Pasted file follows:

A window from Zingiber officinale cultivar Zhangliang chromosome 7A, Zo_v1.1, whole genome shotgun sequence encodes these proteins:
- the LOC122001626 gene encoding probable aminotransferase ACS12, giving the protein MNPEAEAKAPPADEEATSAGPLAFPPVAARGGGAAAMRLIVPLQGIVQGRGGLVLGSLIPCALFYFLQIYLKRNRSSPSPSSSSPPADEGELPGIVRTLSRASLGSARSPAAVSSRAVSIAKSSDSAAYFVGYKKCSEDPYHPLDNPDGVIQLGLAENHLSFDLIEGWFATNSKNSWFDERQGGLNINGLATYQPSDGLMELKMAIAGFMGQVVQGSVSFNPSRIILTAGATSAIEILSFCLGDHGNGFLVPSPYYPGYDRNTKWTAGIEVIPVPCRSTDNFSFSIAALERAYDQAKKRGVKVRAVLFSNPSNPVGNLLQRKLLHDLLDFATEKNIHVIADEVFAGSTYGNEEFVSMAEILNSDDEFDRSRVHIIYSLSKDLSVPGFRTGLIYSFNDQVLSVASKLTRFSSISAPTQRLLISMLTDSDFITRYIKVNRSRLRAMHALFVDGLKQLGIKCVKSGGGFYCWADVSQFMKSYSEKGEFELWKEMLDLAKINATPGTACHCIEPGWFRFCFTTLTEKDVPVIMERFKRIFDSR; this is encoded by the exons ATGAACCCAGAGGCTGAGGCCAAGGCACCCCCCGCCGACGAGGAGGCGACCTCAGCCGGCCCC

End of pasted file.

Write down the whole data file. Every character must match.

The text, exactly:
A window from Zingiber officinale cultivar Zhangliang chromosome 7A, Zo_v1.1, whole genome shotgun sequence encodes these proteins:
- the LOC122001626 gene encoding probable aminotransferase ACS12, giving the protein MNPEAEAKAPPADEEATSAGPLAFPPVAARGGGAAAMRLIVPLQGIVQGRGGLVLGSLIPCALFYFLQIYLKRNRSSPSPSSSSPPADEGELPGIVRTLSRASLGSARSPAAVSSRAVSIAKSSDSAAYFVGYKKCSEDPYHPLDNPDGVIQLGLAENHLSFDLIEGWFATNSKNSWFDERQGGLNINGLATYQPSDGLMELKMAIAGFMGQVVQGSVSFNPSRIILTAGATSAIEILSFCLGDHGNGFLVPSPYYPGYDRNTKWTAGIEVIPVPCRSTDNFSFSIAALERAYDQAKKRGVKVRAVLFSNPSNPVGNLLQRKLLHDLLDFATEKNIHVIADEVFAGSTYGNEEFVSMAEILNSDDEFDRSRVHIIYSLSKDLSVPGFRTGLIYSFNDQVLSVASKLTRFSSISAPTQRLLISMLTDSDFITRYIKVNRSRLRAMHALFVDGLKQLGIKCVKSGGGFYCWADVSQFMKSYSEKGEFELWKEMLDLAKINATPGTACHCIEPGWFRFCFTTLTEKDVPVIMERFKRIFDSR; this is encoded by the exons ATGAACCCAGAGGCTGAGGCCAAGGCACCCCCCGCCGACGAGGAGGCGACCTCAGCCGGCCCC